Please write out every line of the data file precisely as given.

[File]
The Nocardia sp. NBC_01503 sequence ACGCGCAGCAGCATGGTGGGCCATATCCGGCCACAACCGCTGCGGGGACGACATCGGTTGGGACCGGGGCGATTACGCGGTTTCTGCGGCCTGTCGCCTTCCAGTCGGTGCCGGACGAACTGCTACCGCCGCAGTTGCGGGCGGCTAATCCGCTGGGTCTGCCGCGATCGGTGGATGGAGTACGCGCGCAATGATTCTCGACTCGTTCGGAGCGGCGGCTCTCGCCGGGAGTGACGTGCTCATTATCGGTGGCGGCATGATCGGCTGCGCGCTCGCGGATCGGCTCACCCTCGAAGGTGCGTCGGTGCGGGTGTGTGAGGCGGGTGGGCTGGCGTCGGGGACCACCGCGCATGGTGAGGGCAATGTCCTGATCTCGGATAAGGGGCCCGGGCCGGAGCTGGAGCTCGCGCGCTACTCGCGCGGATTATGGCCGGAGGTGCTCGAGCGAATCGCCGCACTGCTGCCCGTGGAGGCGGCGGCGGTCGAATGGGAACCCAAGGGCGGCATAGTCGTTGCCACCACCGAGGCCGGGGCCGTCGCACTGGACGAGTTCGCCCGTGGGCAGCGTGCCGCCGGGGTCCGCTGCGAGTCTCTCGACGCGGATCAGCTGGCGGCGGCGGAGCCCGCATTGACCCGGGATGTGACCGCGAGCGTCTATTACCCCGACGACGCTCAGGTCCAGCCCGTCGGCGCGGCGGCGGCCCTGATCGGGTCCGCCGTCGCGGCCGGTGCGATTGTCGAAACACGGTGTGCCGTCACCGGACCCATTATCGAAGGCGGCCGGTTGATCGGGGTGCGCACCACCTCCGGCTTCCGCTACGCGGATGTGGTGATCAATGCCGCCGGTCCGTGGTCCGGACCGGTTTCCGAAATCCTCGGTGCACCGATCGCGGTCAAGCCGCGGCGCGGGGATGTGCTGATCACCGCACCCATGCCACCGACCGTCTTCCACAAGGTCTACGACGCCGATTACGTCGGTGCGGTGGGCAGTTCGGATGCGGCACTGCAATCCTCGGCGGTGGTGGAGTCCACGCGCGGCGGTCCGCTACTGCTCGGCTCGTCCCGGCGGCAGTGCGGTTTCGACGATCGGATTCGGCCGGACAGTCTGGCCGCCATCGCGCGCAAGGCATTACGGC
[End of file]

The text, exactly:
The Nocardia sp. NBC_01503 sequence ACGCGCAGCAGCATGGTGGGCCATATCCGGCCACAACCGCTGCGGGGACGACATCGGTTGGGACCGGGGCGATTACGCGGTTTCTGCGGCCTGTCGCCTTCCAGTCGGTGCCGGACGAACTGCTACCGCCGCAGTTGCGGGCGGCTAATCCGCTGGGTCTGCCGCGATCGGTGGATGGAGTACGCGCGCAATGATTCTCGACTCGTTCGGAGCGGCGGCTCTCGCCGGGAGTGACGTGCTCATTATCGGTGGCGGCATGATCGGCTGCGCGCTCGCGGATCGGCTCACCCTCGAAGGTGCGTCGGTGCGGGTGTGTGAGGCGGGTGGGCTGGCGTCGGGGACCACCGCGCATGGTGAGGGCAATGTCCTGATCTCGGATAAGGGGCCCGGGCCGGAGCTGGAGCTCGCGCGCTACTCGCGCGGATTATGGCCGGAGGTGCTCGAGCGAATCGCCGCACTGCTGCCCGTGGAGGCGGCGGCGGTCGAATGGGAACCCAAGGGCGGCATAGTCGTTGCCACCACCGAGGCCGGGGCCGTCGCACTGGACGAGTTCGCCCGTGGGCAGCGTGCCGCCGGGGTCCGCTGCGAGTCTCTCGACGCGGATCAGCTGGCGGCGGCGGAGCCCGCATTGACCCGGGATGTGACCGCGAGCGTCTATTACCCCGACGACGCTCAGGTCCAGCCCGTCGGCGCGGCGGCGGCCCTGATCGGGTCCGCCGTCGCGGCCGGTGCGATTGTCGAAACACGGTGTGCCGTCACCGGACCCATTATCGAAGGCGGCCGGTTGATCGGGGTGCGCACCACCTCCGGCTTCCGCTACGCGGATGTGGTGATCAATGCCGCCGGTCCGTGGTCCGGACCGGTTTCCGAAATCCTCGGTGCACCGATCGCGGTCAAGCCGCGGCGCGGGGATGTGCTGATCACCGCACCCATGCCACCGACCGTCTTCCACAAGGTCTACGACGCCGATTACGTCGGTGCGGTGGGCAGTTCGGATGCGGCACTGCAATCCTCGGCGGTGGTGGAGTCCACGCGCGGCGGTCCGCTACTGCTCGGCTCGTCCCGGCGGCAGTGCGGTTTCGACGATCGGATTCGGCCGGACAGTCTGGCCGCCATCGCGCGCAAGGCATTACGGC